LONDON — A coroner overseeing a British inquest into the 2006 poisoning death of Alexander Litvinenko ruled Friday he has to exclude evidence on whether the Russian state was involved in the killing, drawing bitter criticism from the former Russian security agent's widow and adding further doubts to an already much-delayed probe.
In his ruling Friday, coroner Robert Owen said he accepted an application made by British Foreign Secretary William Hague to keep some evidence surrounding the case secret on national security grounds. The decision means that Owen can't consider documents relating to Russia's alleged role in the agent's death, as well as material about whether British security officials could have done anything to prevent it.
Litvinenko, a 43-year-old former agent turned Kremlin critic, died in November 2006, after drinking tea laced with the radioactive isotope polonium-210 at a London hotel. His family says he was working for Britain's intelligence services at the time of his death. Britain accuses two Russians of the killing, but Moscow has refused to extradite the men, who both denied the charges.
Lawyers for Litvinenko's widow, Marina, said Friday she was "utterly dismayed by the coroner's decision to abandon his search for the truth about Russian state responsibility for her husband's death."
"This is a very sad day for Mrs. Litvinenko, a tragedy for British justice which has until now been respected around the world, and it is a frightening precedent for all of those, around the world, who have been trying so hard to expose the crimes committed by conspiracy of organized criminals that operate from the Kremlin," the lawyers said in a statement.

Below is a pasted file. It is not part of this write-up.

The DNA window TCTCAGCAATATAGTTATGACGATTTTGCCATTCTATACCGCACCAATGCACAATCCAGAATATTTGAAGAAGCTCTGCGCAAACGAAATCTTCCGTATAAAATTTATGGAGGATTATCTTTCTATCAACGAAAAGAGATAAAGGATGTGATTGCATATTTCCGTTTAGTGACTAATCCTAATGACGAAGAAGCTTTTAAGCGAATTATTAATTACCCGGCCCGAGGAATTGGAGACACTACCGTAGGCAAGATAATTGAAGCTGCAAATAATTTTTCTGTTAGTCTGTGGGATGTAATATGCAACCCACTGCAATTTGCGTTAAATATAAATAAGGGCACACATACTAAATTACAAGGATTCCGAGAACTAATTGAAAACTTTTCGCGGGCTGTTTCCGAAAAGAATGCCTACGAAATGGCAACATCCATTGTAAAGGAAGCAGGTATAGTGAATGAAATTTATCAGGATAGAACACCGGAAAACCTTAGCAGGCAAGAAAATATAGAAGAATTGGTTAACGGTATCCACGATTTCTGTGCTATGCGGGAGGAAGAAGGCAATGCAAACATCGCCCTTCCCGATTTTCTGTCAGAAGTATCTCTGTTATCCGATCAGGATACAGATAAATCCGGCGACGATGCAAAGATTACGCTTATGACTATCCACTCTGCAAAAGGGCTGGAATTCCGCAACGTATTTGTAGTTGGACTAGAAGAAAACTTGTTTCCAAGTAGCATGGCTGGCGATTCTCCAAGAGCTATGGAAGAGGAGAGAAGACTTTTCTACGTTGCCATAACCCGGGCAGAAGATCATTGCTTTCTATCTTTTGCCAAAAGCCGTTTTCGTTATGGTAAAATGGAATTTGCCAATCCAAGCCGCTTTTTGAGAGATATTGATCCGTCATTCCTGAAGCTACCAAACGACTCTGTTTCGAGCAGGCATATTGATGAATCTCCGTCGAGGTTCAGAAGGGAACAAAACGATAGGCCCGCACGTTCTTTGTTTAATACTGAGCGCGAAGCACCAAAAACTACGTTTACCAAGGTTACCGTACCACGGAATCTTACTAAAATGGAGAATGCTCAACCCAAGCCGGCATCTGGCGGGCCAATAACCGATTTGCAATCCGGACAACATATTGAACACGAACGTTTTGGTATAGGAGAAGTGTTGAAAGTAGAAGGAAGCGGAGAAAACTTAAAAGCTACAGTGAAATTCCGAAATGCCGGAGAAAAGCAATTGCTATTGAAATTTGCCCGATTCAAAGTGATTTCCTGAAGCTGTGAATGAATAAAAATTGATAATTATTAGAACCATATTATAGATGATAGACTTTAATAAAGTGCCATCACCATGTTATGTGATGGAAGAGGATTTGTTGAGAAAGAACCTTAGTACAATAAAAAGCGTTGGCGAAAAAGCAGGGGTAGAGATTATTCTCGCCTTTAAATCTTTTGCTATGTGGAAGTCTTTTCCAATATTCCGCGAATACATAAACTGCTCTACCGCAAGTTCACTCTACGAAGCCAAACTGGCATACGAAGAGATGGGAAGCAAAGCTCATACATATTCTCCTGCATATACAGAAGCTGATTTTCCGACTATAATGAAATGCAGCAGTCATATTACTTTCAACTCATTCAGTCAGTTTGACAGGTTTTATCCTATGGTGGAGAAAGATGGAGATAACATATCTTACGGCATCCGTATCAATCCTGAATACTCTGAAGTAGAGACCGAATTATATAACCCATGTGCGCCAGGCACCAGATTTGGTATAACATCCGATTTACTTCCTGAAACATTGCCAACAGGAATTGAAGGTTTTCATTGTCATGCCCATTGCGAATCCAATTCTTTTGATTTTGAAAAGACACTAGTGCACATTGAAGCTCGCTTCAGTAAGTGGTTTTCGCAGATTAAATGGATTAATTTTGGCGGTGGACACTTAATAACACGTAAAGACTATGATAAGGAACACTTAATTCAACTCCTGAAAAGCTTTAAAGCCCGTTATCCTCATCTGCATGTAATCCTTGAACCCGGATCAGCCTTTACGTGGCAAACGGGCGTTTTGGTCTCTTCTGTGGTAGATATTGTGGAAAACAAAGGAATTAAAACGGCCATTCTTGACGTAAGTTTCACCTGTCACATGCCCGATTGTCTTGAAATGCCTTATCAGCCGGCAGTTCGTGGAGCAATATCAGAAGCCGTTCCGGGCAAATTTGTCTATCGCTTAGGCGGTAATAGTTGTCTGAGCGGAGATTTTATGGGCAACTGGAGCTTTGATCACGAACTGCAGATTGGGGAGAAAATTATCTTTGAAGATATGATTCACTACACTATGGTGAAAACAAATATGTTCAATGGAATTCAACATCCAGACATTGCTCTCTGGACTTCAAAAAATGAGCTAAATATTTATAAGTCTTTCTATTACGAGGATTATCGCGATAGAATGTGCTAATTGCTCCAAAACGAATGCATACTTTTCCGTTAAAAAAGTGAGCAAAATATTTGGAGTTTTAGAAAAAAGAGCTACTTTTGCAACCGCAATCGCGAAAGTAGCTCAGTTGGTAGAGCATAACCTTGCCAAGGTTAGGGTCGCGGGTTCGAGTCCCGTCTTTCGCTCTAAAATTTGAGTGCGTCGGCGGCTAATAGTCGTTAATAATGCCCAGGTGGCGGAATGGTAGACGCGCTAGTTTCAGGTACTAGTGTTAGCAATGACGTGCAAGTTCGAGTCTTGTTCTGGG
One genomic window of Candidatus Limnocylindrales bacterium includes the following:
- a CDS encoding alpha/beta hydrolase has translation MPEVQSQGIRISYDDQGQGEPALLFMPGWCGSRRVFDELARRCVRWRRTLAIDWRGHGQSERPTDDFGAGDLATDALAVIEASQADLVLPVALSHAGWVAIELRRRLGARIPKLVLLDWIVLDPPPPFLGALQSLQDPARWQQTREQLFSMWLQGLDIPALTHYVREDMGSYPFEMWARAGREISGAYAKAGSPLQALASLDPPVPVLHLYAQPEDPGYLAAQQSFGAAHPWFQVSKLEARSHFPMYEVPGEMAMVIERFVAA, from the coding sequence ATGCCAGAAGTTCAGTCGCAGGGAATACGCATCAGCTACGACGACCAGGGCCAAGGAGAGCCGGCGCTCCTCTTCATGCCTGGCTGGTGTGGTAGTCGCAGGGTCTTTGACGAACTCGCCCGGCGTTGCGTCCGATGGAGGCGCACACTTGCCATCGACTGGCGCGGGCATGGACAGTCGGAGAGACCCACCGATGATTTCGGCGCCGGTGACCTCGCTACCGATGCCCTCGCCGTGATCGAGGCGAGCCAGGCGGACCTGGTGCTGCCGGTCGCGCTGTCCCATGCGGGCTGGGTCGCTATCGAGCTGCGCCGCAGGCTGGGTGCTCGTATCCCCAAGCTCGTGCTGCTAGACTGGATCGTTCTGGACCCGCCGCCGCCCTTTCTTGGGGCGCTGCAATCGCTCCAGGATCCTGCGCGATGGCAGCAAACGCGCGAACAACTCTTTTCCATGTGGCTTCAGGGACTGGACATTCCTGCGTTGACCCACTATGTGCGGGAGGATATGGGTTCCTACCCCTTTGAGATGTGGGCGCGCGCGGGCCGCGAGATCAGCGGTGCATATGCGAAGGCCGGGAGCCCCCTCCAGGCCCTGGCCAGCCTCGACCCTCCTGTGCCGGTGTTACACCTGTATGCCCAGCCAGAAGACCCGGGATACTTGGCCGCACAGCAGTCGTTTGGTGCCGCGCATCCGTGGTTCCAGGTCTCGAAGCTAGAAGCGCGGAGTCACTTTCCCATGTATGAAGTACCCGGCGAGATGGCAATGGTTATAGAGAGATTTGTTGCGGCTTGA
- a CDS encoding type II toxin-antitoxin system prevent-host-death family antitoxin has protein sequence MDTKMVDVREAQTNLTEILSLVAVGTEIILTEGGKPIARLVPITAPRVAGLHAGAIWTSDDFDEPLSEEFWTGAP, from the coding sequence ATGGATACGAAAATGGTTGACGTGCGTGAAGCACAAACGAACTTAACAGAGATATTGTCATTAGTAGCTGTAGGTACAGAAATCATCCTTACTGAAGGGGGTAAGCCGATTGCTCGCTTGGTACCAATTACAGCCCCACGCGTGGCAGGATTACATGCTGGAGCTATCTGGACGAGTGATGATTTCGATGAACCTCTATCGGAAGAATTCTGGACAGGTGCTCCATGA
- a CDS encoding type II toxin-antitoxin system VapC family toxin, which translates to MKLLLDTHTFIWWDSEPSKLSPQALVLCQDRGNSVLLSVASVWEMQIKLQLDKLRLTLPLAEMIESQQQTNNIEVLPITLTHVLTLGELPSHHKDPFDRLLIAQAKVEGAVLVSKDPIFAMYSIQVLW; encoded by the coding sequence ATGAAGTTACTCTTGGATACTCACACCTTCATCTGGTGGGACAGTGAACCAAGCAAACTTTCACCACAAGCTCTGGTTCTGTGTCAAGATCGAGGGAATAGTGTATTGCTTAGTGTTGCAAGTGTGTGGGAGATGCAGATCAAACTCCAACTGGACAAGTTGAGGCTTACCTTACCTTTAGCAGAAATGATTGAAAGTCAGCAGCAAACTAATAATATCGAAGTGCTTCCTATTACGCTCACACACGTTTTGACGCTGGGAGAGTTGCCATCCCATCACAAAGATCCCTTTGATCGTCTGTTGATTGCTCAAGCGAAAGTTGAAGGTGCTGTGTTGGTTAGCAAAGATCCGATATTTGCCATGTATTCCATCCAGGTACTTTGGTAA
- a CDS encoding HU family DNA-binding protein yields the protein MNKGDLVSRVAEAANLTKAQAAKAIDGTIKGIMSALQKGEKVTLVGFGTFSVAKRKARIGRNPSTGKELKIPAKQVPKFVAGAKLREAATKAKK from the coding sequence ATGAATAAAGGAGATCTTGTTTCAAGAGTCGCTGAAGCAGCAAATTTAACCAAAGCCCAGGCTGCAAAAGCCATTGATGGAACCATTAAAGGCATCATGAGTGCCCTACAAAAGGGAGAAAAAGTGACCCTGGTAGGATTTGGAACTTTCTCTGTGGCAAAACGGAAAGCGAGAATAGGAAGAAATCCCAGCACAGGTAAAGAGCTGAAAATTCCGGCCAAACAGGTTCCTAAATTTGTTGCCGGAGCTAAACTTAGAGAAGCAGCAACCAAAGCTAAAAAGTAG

An inquest into the case was initially planned to open this month, but the procedures have been repeatedly stalled because of delays in disclosing evidence.
Hague earlier made the application to withhold evidence by claiming "public interest immunity." The substance of what the documents contained wasn't disclosed to the public.
Owen conceded that the two issues now being excluded from the inquest – possible Russian state culpability and Britain's possible role in preventing the killing – were "of central importance." Trying to continue the inquest without addressing these issues will inevitably lead to an "incomplete, inadequate and potentially misleading" inquiry, he added.
The coroner said he would consider inviting the government to instead hold a separate inquiry that could hear the sensitive evidence.
Inquests are held in Britain to determine the facts about violent or unexplained deaths. In Litvinenko's case, the inquest did not start taking shape until almost five years after the death because for a time authorities believed they could bring criminal prosecutions against the two Russian suspects.
Sylvia Hui can be reached at http://www.twitter.com/sylviahui